Hacked by China, Cyprus Said to be Cyber Sieve Giving Up EU Data

December 21, 2018

Cypriot cyber security officials were scrambling after news reports unsecured servers and other lapses had allowed Chinese hackers to get into the island’s systems and breach diplomatic cables, with the European Union jumping in to investigate the matter.

The reported encroachment into the Ministry of Foreign Affairs of Cyprus had government officials trying to explain what happened and that it wasn’t as serious as portrayed, despite the damaging reports from the New York Times and financial news agency Bloomberg.

The media outlets said that EU diplomatic cables were compromised because of the lax security on Cyprus that let Chinese operates get a look at confidential information for the island and the 28-country bloc.

Diplomatic sources who weren’t identified told the Greek newspaper Kathimerini they were frustrated and angry over the reports that led the Cypriot government to call an emergency meeting of its Digital Security Authority.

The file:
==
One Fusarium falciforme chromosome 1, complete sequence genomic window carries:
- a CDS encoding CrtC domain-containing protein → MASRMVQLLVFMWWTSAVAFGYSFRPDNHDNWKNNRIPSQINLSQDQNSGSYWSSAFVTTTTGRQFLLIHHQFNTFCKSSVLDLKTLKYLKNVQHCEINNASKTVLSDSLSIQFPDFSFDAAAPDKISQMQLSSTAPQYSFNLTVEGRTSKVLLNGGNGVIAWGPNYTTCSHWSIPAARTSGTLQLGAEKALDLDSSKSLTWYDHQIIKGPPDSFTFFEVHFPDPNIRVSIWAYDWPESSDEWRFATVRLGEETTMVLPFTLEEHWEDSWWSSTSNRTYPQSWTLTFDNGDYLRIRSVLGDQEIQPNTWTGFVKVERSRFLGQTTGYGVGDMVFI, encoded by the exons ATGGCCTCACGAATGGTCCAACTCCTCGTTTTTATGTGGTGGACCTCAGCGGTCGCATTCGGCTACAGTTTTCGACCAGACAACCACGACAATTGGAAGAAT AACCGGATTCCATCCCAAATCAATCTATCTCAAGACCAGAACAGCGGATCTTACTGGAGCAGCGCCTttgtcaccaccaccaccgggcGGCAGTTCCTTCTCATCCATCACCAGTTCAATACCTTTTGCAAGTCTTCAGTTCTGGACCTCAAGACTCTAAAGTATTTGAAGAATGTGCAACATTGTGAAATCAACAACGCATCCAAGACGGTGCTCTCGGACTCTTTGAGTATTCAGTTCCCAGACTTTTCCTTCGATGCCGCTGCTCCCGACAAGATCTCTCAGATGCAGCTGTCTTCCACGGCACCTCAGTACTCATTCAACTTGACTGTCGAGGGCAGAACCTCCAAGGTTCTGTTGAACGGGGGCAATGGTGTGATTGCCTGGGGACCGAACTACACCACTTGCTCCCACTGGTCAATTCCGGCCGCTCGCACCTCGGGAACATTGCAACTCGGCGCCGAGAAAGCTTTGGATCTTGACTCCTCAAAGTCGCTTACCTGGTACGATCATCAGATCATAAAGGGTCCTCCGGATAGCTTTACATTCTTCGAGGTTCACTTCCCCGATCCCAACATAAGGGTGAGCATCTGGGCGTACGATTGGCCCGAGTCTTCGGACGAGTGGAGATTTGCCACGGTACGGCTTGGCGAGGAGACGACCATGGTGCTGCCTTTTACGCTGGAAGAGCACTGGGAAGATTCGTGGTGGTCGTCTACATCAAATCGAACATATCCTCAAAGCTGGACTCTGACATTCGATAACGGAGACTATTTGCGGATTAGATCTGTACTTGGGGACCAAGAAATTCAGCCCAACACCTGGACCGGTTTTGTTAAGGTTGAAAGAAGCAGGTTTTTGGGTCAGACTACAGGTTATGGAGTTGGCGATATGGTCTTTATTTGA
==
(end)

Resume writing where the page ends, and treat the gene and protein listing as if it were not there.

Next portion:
Sources from the Cypriot Foreign Ministry said attacks have happened in the past and even several times. “For national security reasons, we will not be elaborating further,” they said in an apparent attempt to do damage control and say the breaches weren’t critical.

Steven Erlanger, Chief Diplomatic Correspondent in Europe for The New York Times and David Sanger, National Security Correspondent, cited Oren Falkowitz, the Chief Executive of cyber security firm Area 1, who said Chinese hackers infiltrated the Cyprus system, gaining access to passwords connected to the EU’s entire database of exchanges.

Bloomberg said the report came on the heels of the US government probing the operations of the Chinese telecom equipment company Huawei Technologies, which sells mobile phones around the world, and suspected of helping China use its devices to spy.

The US intelligence agencies warned people not to use phones from Huawei nor services provided by China’s ZTE, which makes modems in use in other countries, including Greece, where they were part of the Internet network of the country’s telecom operator OTE.


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